The Trans-Pacific Partnership (TPP) is a trade deal that is being negotiated completely in secret. The main actors at the table are large corporate interests like Wall Street banks, multinational drug companies, and oil and gas companies. This might lead one to think that the end product will be an agreement that furthers the upward redistribution of income rather than benefits the bulk of the population. That seems especially likely since this is a “next generation” trade agreement that is primarily about regulations, not reducing traditional trade barriers like tariffs and quotas.
The result is likely to be a deal where corporations will use the trade agreement to block restrictions on their behavior that might otherwise be imposed by democratically elected governments. For example, the financial industry might use the deal to prohibit Dodd-Frank type restrictions that prevent the sort of abuses that led to the financial crisis. The oil and gas industries might use the deal to prohibit environmental restrictions on fracking. And the pharmaceutical industry might push for stronger patent-type protections. These will raise the price of drugs (like a tax) and slow economic growth.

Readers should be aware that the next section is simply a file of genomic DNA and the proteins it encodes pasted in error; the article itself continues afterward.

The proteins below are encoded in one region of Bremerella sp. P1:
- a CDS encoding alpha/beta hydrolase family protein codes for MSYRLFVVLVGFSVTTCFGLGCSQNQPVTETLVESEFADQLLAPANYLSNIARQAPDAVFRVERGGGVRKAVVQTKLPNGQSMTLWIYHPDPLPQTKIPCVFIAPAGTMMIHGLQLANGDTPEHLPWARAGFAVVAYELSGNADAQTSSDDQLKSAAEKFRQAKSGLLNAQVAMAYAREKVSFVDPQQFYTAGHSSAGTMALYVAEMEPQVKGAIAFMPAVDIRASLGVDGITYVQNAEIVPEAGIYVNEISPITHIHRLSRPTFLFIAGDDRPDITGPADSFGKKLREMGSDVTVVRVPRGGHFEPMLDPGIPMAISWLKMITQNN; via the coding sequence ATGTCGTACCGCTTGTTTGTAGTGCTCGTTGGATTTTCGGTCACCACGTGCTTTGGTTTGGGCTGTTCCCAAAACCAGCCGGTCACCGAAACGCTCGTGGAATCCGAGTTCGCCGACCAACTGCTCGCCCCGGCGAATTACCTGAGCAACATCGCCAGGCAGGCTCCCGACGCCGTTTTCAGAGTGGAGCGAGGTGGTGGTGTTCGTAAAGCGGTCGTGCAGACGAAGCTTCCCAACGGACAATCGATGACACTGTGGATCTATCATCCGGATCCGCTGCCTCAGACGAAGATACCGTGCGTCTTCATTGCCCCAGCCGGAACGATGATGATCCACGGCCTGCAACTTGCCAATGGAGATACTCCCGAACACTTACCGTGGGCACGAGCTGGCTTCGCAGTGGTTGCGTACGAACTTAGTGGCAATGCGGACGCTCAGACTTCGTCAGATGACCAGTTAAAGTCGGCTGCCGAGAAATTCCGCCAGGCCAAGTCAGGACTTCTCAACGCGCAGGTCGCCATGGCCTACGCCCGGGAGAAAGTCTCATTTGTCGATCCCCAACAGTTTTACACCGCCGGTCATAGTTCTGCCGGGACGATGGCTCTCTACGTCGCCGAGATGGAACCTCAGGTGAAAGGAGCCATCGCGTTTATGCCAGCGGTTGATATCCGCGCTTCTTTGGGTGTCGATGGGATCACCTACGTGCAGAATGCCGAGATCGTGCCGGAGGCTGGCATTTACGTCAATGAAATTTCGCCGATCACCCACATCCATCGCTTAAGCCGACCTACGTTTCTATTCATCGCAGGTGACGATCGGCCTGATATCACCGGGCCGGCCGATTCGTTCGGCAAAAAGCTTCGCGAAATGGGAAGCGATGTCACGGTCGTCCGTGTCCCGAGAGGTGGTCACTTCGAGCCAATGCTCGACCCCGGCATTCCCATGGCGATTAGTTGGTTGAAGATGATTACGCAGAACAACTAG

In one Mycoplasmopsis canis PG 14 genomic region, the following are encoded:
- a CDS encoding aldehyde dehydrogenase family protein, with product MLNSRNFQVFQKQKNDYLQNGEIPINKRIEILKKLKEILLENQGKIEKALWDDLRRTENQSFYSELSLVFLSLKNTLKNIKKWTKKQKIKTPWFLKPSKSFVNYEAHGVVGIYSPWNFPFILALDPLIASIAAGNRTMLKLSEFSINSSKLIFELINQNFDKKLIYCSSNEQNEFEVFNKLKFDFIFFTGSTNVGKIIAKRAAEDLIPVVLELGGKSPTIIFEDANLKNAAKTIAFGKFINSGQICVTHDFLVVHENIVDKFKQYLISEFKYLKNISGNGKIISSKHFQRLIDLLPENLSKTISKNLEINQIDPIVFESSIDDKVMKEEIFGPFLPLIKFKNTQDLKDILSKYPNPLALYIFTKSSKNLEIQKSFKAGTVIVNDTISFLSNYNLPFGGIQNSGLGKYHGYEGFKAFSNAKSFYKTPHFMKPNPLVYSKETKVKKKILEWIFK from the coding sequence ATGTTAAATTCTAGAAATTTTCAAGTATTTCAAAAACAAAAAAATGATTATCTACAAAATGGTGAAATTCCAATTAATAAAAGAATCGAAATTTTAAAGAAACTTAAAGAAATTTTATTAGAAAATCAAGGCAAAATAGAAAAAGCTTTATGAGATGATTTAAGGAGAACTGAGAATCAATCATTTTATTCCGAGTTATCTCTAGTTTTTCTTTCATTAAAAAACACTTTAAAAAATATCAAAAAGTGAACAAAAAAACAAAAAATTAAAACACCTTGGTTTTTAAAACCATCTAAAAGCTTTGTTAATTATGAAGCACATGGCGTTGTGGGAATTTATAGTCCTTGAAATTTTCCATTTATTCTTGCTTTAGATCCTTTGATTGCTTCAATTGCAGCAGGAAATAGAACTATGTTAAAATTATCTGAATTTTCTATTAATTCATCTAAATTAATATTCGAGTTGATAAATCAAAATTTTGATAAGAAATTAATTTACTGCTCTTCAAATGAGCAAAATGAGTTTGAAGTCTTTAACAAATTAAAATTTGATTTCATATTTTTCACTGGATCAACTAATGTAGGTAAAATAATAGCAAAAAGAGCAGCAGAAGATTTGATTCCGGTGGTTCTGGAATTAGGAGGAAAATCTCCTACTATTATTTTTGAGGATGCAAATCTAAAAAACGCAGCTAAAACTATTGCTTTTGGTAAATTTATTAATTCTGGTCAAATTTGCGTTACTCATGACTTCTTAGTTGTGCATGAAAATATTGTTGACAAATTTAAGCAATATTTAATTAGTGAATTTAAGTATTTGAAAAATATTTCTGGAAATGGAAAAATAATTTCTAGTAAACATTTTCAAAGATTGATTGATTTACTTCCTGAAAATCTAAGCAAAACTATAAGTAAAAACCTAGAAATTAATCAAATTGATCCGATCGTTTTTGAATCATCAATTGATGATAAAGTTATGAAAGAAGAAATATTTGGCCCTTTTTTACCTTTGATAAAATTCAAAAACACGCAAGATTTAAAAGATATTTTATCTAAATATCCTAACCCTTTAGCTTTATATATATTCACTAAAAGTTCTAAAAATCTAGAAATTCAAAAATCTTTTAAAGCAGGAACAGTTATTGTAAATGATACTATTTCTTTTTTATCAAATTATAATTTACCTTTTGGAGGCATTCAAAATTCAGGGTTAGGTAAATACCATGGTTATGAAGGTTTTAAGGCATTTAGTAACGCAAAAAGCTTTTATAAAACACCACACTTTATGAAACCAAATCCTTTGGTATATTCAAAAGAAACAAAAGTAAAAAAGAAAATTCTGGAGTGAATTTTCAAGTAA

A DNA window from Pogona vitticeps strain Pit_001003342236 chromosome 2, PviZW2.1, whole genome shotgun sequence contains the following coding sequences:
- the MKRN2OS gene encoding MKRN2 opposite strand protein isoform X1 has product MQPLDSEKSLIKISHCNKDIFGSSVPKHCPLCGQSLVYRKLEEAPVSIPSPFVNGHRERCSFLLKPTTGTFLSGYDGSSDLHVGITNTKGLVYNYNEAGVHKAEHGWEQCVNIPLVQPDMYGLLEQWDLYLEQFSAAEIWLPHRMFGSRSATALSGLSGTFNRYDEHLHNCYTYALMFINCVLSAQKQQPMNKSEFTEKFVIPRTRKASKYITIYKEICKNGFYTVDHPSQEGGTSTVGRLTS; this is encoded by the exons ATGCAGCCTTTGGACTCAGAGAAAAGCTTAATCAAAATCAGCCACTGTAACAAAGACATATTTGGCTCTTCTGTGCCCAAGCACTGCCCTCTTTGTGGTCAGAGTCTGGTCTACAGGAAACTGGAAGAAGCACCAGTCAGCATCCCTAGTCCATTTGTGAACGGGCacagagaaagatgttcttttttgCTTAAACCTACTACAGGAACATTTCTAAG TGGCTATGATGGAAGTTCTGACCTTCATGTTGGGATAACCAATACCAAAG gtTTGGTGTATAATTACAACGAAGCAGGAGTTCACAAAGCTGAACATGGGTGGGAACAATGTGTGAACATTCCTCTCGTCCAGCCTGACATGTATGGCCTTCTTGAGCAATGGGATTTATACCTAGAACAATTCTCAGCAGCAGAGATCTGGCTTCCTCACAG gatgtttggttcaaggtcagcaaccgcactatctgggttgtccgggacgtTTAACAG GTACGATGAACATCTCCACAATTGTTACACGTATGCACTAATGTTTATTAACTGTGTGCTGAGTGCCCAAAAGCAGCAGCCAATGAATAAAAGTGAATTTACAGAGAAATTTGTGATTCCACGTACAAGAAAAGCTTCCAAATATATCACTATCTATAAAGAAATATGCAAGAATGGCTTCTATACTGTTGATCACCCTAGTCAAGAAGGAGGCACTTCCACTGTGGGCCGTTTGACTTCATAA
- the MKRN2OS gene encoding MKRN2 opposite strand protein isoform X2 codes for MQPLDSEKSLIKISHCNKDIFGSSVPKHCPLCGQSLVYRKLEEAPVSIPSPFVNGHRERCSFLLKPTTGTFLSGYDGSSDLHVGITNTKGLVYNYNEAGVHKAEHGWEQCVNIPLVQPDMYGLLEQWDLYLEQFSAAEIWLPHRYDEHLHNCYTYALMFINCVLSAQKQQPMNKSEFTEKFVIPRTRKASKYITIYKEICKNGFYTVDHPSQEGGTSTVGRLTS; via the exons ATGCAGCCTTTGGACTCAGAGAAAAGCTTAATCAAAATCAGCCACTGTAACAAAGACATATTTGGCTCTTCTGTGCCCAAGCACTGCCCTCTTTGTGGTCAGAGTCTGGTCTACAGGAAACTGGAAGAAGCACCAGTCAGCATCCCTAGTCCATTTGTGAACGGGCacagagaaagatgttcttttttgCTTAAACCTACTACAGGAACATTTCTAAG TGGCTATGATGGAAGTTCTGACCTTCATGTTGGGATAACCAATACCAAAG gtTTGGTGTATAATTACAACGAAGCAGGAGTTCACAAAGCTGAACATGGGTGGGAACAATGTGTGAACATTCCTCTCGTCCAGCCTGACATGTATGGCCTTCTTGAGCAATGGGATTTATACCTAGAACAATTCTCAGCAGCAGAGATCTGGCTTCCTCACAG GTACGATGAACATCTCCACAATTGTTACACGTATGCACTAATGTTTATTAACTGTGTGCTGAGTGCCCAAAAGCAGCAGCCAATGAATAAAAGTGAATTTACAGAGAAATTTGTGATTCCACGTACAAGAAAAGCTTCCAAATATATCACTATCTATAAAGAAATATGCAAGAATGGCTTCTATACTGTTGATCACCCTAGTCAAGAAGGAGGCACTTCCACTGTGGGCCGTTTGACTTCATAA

Bizarrely, the NYT editorialized in favor of the TPP, concluding its piece:
“A good agreement would lower duties and trade barriers on most products and services, strengthen labor and environmental protections, limit the ability of governments to tilt the playing field in favor of state-owned firms and balance the interests of consumers and creators of intellectual property. Such a deal will not only help individual countries but set an example for global trade talks.”
Yes, boys and girls, Goldman Sachs, Exxon-Mobil and Pfizer will put together a deal that does all these things. This is serious?